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Citation. West, J.B.; Hobbie, S.E.; Reich, P.B. 2006. Effects of plant species diversity, atmospheric [CO2], and N addition on gross rates of inorganic N release from soil organic matter. GLOBAL CHANGE BIOLOGY 12:1400-1408.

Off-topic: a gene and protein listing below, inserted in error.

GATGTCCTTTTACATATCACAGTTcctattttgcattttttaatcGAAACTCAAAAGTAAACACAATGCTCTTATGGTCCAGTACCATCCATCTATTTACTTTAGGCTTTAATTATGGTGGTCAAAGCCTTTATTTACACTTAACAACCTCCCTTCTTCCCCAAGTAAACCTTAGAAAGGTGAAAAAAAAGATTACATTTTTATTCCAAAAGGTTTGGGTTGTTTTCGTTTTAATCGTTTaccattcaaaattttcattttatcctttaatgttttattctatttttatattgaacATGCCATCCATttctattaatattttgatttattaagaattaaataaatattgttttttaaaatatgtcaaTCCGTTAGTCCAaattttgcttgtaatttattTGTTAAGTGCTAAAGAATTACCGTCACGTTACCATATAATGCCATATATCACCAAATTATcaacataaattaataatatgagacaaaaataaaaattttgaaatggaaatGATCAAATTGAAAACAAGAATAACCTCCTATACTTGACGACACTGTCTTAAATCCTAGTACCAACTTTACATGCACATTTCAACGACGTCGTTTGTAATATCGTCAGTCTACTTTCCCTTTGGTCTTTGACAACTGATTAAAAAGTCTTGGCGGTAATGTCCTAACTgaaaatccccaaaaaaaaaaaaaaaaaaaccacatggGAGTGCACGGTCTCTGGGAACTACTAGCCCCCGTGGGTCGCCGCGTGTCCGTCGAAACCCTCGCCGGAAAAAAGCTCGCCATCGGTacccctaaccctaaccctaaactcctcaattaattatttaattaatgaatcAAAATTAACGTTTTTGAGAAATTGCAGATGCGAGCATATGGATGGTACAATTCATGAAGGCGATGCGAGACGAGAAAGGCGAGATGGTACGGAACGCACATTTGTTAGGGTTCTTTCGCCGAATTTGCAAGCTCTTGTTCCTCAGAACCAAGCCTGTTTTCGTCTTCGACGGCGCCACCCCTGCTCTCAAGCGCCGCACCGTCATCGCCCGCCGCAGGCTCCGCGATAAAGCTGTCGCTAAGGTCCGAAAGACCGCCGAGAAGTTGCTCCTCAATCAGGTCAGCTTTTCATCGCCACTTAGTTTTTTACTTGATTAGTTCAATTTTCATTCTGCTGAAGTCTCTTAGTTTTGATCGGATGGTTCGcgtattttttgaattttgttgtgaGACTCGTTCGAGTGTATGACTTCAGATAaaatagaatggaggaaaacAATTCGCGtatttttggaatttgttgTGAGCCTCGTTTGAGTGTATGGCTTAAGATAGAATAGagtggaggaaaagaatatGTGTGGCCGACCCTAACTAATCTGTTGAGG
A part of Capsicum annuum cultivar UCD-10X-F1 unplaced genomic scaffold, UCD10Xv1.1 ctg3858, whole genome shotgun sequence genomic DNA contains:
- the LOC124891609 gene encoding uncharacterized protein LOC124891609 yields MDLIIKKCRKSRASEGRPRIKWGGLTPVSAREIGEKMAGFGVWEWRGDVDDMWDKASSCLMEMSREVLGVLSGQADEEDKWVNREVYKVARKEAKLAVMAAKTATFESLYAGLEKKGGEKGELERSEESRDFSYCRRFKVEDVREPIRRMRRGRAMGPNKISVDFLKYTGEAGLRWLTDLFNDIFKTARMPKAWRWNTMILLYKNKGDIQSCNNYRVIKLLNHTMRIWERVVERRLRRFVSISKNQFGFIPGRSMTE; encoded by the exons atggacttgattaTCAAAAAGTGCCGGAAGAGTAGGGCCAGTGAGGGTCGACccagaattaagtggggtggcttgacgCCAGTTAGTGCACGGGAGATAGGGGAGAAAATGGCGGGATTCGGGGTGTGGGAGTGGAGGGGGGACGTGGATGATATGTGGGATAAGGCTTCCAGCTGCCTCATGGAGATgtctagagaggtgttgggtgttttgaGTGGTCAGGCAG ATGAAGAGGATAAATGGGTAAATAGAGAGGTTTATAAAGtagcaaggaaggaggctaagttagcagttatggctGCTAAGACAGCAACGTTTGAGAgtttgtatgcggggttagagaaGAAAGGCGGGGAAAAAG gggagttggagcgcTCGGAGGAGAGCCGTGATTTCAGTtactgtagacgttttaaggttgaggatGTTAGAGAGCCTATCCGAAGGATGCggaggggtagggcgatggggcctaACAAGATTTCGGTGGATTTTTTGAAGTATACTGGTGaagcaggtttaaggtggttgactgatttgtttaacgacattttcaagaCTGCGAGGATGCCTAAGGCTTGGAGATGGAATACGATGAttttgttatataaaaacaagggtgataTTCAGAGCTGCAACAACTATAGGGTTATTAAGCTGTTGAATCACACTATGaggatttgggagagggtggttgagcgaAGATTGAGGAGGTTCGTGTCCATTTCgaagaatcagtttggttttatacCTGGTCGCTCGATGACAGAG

Abstract. A significant challenge in predicting terrestrial ecosystem response to global changes comes from the relatively poor understanding of the processes that control pools and fluxes of plant nutrients in soil. In addition, individual global changes are often studied in isolation, despite the potential for interactive effects among them on ecosystem processes. We studied the response of gross N mineralization and microbial respiration after 6 years of application of three global change factors in a grassland field experiment in central Minnesota (the BioCON experiment). BioCON is a factorial manipulation of plant species diversity (1, 4, 9 and 16 prairie species), atmospheric [CO2] (ambient and elevated: 560 μmol mol−1), and N inputs (ambient and ambient +4 g N m−2 yr−1). We hypothesized that gross N mineralization would increase with increasing levels of all factors because of stimulated plant productivity and thus greater organic inputs to soils. However, we also hypothesized that N addition would enhance, while elevated [CO2] and greater diversity would temper, gross N mineralization responses because of increased and reduced plant tissue N concentrations, respectively. In partial support of our hypothesis, gross N mineralization increased with greater diversity and N addition, but not with elevated [CO2]. The ratio of gross N mineralization to microbial respiration (i.e. the ‘yield’ of inorganic N mineralized per unit C respired) declined with greater diversity and [CO2] suggesting increasing limitation of microbial processes by N relative to C in these treatments. Based on these results, we conclude that the plant supply of organic matter primarily controls gross N mineralization and microbial respiration, but that the concentration of N in organic matter input secondarily influences these processes. Thus, in systems where N limits plant productivity these global change factors could cause different long-term ecosystem trajectories because of divergent effects on soil N and C cycling.

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